Golf: Mickelson '04 Masters win led to Open title run

Phil Mickelson arrived at this week's 78th Masters mindful of how winning his first major title a decade ago at Augusta National launched him to four more major triumphs.

"I can't believe it has been 10 years. It has gone by so quick," Mickelson said.

"That win 10 years ago, it just propelled me. I knew once I won one, I really felt confident I would win a few, but I needed to get that first one, and that was a big one."

Mickelson began his career 0-for-46 in majors, haunted by the recurring question of would he ever win one of golf's grandest titles.

"It's 5-for-83 now I think," Mickelson said, underguessing his number of career majors played by two.

"It took me a lot longer than I thought it would. It took over 10 years of contending and having an opportunity before I finally won.

"I always believed I would win. I never had a doubt I would win one, but I felt like if I could win one, I would win more and that's why I felt the pressure to win the first one was so great."

The 43-year-old American left-hander realized his dream, adding the 2005 PGA Championship, the 2006 and 2010 Masters and last year's British Open at Muirfield to his major win total.

"When things start going bad and you haven't won one, it's hard to get control of your thoughts and start to refocus on what you want your ball to do and your swing to do. It's too easy to let the bad stay there," Mickelson said.

"There was a sense of relief 10 years ago because it had been building for a while. There was an amount of pressure that became relief that I won as opposed to joy. Now, when I won the British Open open last year, I just felt so ecstatic and such great joy to have had that accomplishment and there was really no sense of relief."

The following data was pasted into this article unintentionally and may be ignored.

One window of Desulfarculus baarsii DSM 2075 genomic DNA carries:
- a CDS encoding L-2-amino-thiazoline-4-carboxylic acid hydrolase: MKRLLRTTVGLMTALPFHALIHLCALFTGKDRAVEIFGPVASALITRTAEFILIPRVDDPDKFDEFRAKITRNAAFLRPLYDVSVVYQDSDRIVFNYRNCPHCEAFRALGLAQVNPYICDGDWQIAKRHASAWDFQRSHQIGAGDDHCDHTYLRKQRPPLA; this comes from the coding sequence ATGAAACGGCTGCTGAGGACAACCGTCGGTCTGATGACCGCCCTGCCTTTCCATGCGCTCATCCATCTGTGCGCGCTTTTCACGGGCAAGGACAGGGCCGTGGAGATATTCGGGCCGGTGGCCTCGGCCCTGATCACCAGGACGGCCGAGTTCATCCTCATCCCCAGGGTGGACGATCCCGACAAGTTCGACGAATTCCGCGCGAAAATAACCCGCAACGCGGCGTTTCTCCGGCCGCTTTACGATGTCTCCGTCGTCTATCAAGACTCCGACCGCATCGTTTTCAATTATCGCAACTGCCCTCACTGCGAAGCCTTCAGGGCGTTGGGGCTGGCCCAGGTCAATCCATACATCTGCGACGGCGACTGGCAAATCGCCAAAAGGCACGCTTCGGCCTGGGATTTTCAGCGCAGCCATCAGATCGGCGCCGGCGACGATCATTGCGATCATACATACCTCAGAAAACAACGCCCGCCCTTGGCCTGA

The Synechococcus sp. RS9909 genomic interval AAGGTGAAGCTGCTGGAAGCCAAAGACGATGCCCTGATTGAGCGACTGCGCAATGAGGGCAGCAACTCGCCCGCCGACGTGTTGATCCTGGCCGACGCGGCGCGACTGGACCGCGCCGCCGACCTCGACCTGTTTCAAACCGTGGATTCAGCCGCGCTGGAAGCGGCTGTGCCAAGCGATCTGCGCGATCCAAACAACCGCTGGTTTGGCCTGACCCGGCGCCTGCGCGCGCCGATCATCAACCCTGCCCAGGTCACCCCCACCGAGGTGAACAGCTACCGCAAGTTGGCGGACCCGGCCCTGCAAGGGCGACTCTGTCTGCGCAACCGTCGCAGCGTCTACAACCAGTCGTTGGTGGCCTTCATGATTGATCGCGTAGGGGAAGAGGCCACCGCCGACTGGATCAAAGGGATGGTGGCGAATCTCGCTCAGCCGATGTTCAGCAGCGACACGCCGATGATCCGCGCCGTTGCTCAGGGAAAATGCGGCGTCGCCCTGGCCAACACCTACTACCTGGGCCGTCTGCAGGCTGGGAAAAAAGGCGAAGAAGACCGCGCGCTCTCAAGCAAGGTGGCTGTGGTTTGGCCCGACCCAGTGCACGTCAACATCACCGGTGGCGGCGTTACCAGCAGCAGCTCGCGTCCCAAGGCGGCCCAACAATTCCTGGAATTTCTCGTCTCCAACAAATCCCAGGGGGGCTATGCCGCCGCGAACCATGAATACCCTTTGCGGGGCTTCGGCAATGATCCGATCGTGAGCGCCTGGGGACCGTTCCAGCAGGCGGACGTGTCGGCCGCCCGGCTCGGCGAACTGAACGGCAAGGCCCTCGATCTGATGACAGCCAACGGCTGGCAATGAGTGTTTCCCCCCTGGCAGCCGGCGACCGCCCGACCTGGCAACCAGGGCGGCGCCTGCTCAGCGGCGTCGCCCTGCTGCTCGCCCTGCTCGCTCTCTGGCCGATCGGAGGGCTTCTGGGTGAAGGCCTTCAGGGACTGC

Mickelson will try to complete a career grand slam in June at the US Open, an event where he has a record six runner-up finishes.

After pulling a side muscle last month, Mickelson said he is fit this week but wished he had played better sooner.

"I'm nervous about this week because I always like coming into this week being in contention a few times and having that confidence and experience to build on," he said. "But I have to give myself a little bit of slack because I have not been 100 percent."

Nor does he have to be perfect to win at Augusta National, Mickelson said.

"I don't have to play perfect to play well here, because I can recover from mistakes," he said. "You always have a shot. You always have a swing if you hit a bad shot. You have a chance to let your short game save it for you."

Unfortunately it can't save everything. Mickelson paid out a $1 bet with a spectator Tuesday after failing on an up-and-down bid at the sixth hole in a practice round.

"He was mouthing off about hard shot, get this up-and-down, no chance, blah, blah, blah and it wasn't that hard a shot and I should have gotten it up-and-down," Mickelson said.

"I did hit a good shot. I had a 7-footer straight uphill and I missed it and I had to pay him. That's what happens when you lose. I had to get a five from a caddie. I don't (carry small bills)."

Don't feel too sorry for him. Mickelson and Rickie Fowler won money off Jason Dufner and Dustin Johnson in practice.